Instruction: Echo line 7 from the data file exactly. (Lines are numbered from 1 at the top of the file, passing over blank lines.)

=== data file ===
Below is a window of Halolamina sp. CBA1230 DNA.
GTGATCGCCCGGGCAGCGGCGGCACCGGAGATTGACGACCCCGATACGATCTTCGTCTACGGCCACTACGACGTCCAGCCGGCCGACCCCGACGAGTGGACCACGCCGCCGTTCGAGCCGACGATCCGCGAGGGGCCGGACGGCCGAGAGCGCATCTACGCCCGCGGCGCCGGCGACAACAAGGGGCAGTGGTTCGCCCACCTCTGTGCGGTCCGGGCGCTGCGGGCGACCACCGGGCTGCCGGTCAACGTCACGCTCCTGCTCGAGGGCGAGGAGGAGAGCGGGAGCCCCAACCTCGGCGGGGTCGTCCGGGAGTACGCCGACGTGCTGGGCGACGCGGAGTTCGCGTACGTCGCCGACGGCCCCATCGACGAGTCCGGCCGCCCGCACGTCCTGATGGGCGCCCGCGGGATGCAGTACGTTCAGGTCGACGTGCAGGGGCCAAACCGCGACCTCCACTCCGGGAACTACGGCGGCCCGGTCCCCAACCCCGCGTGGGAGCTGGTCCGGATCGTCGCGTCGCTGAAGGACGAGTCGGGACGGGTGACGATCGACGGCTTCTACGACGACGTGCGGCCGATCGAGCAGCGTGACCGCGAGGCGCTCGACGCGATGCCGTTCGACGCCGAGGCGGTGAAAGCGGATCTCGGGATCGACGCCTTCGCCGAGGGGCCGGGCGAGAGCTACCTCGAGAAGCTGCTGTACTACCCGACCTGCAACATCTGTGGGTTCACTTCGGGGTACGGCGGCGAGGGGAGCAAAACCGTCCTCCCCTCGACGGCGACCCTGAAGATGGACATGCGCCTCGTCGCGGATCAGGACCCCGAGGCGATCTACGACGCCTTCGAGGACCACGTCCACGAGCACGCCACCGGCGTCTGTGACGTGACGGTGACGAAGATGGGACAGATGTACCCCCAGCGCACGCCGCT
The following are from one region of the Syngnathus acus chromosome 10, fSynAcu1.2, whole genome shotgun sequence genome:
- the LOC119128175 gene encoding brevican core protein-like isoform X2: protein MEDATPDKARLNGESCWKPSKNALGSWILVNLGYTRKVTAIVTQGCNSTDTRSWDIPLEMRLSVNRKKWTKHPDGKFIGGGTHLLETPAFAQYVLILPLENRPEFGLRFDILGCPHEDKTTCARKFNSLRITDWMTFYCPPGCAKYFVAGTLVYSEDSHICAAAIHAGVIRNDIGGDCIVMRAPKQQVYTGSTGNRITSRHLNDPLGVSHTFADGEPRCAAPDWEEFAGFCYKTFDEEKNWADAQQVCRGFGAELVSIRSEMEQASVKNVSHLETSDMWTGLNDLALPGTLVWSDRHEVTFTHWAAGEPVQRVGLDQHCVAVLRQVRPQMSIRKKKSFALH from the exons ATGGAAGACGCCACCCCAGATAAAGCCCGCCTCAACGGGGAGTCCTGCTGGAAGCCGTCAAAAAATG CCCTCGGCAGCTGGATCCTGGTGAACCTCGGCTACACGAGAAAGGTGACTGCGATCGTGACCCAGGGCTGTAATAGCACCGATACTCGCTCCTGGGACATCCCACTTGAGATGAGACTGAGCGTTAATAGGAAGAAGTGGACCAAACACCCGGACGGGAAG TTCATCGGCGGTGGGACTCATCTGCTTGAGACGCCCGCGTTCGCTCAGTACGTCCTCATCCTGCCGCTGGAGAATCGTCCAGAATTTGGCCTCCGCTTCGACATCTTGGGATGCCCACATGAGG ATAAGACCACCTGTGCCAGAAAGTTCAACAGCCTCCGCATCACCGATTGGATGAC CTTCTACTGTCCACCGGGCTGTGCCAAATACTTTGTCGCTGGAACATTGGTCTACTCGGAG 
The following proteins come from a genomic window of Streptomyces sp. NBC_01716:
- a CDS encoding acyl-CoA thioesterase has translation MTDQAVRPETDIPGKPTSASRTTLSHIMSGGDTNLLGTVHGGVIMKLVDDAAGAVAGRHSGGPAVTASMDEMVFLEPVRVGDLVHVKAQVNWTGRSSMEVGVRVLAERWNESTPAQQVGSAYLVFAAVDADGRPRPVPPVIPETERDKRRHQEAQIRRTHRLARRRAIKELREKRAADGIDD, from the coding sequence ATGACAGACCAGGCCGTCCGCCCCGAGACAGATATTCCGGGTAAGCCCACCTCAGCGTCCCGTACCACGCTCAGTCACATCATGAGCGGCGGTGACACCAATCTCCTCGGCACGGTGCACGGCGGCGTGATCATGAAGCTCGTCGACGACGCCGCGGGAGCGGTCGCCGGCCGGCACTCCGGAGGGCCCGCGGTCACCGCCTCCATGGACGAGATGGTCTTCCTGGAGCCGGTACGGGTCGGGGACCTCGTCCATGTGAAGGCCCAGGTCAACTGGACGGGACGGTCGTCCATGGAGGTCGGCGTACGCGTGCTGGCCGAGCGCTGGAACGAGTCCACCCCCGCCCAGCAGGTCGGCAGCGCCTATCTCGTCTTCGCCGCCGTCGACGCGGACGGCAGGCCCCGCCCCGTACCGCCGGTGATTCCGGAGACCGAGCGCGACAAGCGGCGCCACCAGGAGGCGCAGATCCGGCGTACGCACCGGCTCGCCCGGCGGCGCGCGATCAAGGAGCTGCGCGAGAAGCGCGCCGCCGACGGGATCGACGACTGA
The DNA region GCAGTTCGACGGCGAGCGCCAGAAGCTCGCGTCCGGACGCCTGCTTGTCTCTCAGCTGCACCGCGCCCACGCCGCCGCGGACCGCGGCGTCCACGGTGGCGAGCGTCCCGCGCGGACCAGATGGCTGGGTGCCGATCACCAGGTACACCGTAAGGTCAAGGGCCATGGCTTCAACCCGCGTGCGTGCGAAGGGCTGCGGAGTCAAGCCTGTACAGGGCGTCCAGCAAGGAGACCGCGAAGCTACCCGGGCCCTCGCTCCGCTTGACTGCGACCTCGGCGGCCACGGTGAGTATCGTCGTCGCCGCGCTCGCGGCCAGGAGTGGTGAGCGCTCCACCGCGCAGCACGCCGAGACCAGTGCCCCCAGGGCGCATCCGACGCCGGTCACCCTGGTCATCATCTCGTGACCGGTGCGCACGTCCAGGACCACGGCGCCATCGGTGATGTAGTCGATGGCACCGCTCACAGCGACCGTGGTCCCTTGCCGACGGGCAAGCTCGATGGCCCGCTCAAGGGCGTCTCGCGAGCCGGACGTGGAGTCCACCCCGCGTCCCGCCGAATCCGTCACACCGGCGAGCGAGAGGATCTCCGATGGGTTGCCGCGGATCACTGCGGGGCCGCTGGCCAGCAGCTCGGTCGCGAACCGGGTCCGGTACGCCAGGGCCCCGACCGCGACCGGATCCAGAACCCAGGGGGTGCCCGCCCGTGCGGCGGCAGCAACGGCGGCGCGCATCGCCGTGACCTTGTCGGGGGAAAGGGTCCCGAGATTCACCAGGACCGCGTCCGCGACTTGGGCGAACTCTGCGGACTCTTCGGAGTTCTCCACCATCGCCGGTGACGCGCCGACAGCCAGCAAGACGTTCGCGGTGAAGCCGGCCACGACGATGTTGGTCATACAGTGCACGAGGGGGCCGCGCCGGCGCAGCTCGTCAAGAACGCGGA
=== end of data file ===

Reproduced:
The DNA region GCAGTTCGACGGCGAGCGCCAGAAGCTCGCGTCCGGACGCCTGCTTGTCTCTCAGCTGCACCGCGCCCACGCCGCCGCGGACCGCGGCGTCCACGGTGGCGAGCGTCCCGCGCGGACCAGATGGCTGGGTGCCGATCACCAGGTACACCGTAAGGTCAAGGGCCATGGCTTCAACCCGCGTGCGTGCGAAGGGCTGCGGAGTCAAGCCTGTACAGGGCGTCCAGCAAGGAGACCGCGAAGCTACCCGGGCCCTCGCTCCGCTTGACTGCGACCTCGGCGGCCACGGTGAGTATCGTCGTCGCCGCGCTCGCGGCCAGGAGTGGTGAGCGCTCCACCGCGCAGCACGCCGAGACCAGTGCCCCCAGGGCGCATCCGACGCCGGTCACCCTGGTCATCATCTCGTGACCGGTGCGCACGTCCAGGACCACGGCGCCATCGGTGATGTAGTCGATGGCACCGCTCACAGCGACCGTGGTCCCTTGCCGACGGGCAAGCTCGATGGCCCGCTCAAGGGCGTCTCGCGAGCCGGACGTGGAGTCCACCCCGCGTCCCGCCGAATCCGTCACACCGGCGAGCGAGAGGATCTCCGATGGGTTGCCGCGGATCACTGCGGGGCCGCTGGCCAGCAGCTCGGTCGCGAACCGGGTCCGGTACGCCAGGGCCCCGACCGCGACCGGATCCAGAACCCAGGGGGTGCCCGCCCGTGCGGCGGCAGCAACGGCGGCGCGCATCGCCGTGACCTTGTCGGGGGAAAGGGTCCCGAGATTCACCAGGACCGCGTCCGCGACTTGGGCGAACTCTGCGGACTCTTCGGAGTTCTCCACCATCGCCGGTGACGCGCCGACAGCCAGCAAGACGTTCGCGGTGAAGCCGGCCACGACGATGTTGGTCATACAGTGCACGAGGGGGCCGCGCCGGCGCAGCTCGTCAAGAACGCGGA